Housing News

Foreign Buy Out

Non-Americans are taking advantage of extremely low property prices.

So how do real estate demand and supply forces work in a battered economy? It’s simple – try getting the folks out of the country to bring your existing supply to lower levels. In other words, let them buy America’s bargain properties.

In 2007, Canadians took advantage of the weak U.S. dollar and found out it was a good year to purchase U.S. real estate whether for investment or their own dwelling. Here’s a clip from real estate expert Ozzie Jurock speaking about the heydays of buying:

Of course, this “phenomenon” has occurred again this year when prices are way too low that foreigners can afford multiple investments already. In fact, real-time real estate research team Altos Research released the latest 10-City Composite Price Index. It states, “For the month of September, listed property inventory declined in 23 of 26 markets and was up in 3 markets. Inventory declined by 1.7% across the 10 markets composing the Altos Composite index during September and 4.2% during the third quarter. Inventory grew by the largest amount in San Diego – up 1.1% – and fell by the largest amounts in San Jose and Atlanta with drops of 5.4% and 4.5% respectively.”

And if you think only the Canadians are interested, you must’ve been hiding in a cave. The East Asians are slowly consuming both commercial and residential real estate that they can purchase. An April 2009 report states, “… according to the Oriental Horizon program, 7.5 percent of U.S. residential property that was sold to foreign markets was purchased by customers in China, Taiwan or Hong Kong. We know they can afford it – as of 2008, the Boston consulting Group reported China was home to almost 300,000 millionaires – a 20% increase from 2007, and the world’s fifth largest number.”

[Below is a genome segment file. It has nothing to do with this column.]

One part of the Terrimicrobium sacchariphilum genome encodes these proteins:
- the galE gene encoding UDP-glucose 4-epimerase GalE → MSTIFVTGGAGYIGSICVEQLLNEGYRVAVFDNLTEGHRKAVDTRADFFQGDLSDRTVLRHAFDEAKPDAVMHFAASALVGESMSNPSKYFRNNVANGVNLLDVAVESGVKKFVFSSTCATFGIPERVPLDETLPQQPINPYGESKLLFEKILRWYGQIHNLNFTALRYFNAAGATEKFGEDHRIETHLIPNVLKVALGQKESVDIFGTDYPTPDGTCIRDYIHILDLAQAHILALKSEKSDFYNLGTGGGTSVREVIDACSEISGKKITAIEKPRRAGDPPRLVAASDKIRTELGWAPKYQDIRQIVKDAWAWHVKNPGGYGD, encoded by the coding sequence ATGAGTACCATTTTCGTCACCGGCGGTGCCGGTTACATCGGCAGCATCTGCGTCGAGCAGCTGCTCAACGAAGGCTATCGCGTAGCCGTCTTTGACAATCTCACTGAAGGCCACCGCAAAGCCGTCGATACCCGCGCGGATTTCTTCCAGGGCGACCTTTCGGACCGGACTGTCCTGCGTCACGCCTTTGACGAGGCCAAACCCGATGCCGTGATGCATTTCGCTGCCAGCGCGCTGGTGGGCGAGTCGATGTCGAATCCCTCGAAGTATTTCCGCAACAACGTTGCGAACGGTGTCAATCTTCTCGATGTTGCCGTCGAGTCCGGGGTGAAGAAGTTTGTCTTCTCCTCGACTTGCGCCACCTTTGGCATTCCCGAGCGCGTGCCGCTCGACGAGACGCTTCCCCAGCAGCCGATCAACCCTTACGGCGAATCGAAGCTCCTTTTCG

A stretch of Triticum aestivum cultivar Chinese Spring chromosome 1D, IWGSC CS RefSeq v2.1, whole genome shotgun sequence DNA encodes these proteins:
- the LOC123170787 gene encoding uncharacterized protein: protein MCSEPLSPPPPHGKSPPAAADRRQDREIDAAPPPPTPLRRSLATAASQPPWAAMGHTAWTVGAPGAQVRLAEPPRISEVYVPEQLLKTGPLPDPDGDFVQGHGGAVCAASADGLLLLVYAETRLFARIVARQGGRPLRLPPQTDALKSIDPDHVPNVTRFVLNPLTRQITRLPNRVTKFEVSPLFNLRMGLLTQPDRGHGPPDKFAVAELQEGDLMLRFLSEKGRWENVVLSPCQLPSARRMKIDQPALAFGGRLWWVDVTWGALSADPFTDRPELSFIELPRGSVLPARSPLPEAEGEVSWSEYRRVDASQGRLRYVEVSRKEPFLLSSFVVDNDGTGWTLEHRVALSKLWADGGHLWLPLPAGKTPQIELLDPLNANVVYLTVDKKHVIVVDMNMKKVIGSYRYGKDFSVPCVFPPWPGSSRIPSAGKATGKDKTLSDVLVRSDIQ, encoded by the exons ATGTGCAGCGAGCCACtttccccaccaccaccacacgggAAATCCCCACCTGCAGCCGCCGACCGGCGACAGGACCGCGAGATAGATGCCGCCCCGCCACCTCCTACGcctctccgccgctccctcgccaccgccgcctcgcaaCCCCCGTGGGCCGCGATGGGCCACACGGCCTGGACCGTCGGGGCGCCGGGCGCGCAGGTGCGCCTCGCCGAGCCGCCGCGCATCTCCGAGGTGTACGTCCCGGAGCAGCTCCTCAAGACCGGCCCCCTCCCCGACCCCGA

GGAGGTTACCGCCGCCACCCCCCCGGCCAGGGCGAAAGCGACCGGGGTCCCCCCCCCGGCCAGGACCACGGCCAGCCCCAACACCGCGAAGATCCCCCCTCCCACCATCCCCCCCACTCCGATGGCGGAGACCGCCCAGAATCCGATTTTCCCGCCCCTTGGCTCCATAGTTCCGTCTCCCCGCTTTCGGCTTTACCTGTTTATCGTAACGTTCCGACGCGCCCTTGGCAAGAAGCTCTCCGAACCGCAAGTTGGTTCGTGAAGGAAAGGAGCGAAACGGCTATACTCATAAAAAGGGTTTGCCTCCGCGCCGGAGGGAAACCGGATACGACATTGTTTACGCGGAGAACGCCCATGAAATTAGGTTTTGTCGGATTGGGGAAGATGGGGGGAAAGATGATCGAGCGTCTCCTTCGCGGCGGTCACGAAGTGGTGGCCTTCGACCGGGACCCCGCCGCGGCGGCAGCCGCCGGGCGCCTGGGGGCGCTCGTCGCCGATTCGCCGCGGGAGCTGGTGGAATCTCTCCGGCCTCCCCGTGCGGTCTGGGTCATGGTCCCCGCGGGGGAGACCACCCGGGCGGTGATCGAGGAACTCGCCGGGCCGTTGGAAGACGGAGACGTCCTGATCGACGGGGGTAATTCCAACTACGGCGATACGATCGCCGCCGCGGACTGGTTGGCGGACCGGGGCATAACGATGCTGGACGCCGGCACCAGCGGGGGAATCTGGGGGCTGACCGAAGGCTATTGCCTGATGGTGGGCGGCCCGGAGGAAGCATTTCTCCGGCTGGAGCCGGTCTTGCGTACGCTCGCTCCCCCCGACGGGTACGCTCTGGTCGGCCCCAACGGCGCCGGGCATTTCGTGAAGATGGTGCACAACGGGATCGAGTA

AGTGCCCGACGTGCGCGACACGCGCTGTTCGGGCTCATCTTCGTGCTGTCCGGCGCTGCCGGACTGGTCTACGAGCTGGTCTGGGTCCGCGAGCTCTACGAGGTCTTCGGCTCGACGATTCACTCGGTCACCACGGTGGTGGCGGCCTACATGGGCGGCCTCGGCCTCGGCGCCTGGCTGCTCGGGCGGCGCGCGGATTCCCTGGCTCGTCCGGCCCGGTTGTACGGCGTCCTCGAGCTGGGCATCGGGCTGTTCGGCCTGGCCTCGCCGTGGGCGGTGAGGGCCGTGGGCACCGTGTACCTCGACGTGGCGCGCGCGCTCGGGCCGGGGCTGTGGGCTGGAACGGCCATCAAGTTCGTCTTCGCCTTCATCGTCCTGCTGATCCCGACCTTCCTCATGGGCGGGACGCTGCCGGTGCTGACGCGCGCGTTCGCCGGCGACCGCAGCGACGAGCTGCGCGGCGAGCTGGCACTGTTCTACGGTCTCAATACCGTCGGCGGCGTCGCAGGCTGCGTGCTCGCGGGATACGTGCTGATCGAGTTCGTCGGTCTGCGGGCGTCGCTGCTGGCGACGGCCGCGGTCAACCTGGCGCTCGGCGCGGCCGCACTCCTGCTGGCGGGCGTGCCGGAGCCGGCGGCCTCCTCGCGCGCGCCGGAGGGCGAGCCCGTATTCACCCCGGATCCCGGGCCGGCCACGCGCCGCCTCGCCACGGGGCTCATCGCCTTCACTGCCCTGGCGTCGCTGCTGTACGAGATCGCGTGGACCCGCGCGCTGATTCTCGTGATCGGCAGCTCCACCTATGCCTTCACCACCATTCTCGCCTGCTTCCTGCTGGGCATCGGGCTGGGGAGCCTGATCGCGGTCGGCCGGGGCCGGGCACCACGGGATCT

Sounds too easy for them right?

But 2007’s real estate condition is a far cry from what we have now. It’s much harder time to take a subprime mortgage. David Levine, international tax manager with financial advisory firm Keats, Connelly and Associates, warns his countrymen, “Canadians can come in with cash and not have to worry about trying to raise a mortgage down here, then it’s really the perfect opportunity for them to buy right now.”

Levine sounds he can tame down the buying but we’re absolutely losing our property to foreigners. But who cares? Abu Dhabi now owns 75 percent of the Chrysler Building right?

What difference does it make?

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